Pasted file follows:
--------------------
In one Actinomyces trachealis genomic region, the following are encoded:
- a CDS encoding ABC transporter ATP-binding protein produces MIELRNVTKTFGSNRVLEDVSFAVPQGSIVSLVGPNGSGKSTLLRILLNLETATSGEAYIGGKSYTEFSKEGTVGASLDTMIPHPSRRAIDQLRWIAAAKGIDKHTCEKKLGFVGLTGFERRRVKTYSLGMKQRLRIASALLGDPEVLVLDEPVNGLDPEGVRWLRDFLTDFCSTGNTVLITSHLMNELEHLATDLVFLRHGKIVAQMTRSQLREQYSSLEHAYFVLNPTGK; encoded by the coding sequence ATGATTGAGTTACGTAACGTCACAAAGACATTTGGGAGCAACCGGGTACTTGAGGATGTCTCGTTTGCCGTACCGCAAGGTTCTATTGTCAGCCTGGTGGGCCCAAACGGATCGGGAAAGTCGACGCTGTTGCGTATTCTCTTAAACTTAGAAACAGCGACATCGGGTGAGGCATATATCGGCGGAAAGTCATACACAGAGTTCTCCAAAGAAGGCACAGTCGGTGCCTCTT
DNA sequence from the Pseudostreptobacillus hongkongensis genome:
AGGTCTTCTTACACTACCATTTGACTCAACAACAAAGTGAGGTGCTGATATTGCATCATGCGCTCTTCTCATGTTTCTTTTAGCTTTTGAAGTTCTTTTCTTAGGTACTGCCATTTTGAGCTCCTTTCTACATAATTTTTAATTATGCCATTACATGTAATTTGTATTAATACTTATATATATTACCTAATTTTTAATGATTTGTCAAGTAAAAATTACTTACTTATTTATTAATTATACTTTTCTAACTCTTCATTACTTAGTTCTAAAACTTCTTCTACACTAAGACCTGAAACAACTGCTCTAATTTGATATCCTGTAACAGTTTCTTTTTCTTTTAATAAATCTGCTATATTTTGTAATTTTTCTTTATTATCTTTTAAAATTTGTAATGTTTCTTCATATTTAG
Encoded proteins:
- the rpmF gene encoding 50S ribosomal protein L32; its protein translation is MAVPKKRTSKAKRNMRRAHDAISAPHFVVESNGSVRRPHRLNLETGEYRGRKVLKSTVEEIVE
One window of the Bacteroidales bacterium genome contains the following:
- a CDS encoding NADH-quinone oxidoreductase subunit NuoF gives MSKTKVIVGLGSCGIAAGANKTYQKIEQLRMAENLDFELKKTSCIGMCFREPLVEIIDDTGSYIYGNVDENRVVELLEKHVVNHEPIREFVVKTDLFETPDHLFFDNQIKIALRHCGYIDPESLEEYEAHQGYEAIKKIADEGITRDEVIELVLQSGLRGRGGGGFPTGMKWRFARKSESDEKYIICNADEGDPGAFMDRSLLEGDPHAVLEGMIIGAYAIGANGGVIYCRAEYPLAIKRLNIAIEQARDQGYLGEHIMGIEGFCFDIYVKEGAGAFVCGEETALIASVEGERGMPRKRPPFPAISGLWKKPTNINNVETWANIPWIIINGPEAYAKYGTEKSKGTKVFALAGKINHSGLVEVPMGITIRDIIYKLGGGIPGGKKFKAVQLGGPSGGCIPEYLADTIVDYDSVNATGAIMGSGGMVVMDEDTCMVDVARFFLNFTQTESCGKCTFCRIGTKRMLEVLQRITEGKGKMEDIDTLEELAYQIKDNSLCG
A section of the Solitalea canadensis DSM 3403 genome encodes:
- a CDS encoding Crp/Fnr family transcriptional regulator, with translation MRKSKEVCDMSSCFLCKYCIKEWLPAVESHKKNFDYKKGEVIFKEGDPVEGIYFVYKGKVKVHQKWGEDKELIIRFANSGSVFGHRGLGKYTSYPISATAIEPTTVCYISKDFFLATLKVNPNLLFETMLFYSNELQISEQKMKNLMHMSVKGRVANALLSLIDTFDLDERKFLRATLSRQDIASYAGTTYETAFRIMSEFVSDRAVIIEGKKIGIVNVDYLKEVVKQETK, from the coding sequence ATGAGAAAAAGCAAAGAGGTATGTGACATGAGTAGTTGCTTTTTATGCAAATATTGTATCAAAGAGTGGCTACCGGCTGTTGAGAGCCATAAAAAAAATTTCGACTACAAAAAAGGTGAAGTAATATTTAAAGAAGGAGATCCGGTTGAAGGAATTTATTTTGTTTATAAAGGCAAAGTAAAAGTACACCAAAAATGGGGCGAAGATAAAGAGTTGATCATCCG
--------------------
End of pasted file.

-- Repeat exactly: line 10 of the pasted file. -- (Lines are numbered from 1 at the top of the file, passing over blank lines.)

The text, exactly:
- a CDS encoding Crp/Fnr family transcriptional regulator, with translation MRKSKEVCDMSSCFLCKYCIKEWLPAVESHKKNFDYKKGEVIFKEGDPVEGIYFVYKGKVKVHQKWGEDKELIIRFANSGSVFGHRGLGKYTSYPISATAIEPTTVCYISKDFFLATLKVNPNLLFETMLFYSNELQISEQKMKNLMHMSVKGRVANALLSLIDTFDLDERKFLRATLSRQDIASYAGTTYETAFRIMSEFVSDRAVIIEGKKIGIVNVDYLKEVVKQETK, from the coding sequence ATGAGAAAAAGCAAAGAGGTATGTGACATGAGTAGTTGCTTTTTATGCAAATATTGTATCAAAGAGTGGCTACCGGCTGTTGAGAGCCATAAAAAAAATTTCGACTACAAAAAAGGTGAAGTAATATTTAAAGAAGGAGATCCGGTTGAAGGAATTTATTTTGTTTATAAAGGCAAAGTAAAAGTACACCAAAAATGGGGCGAAGATAAAGAGTTGATCATCCG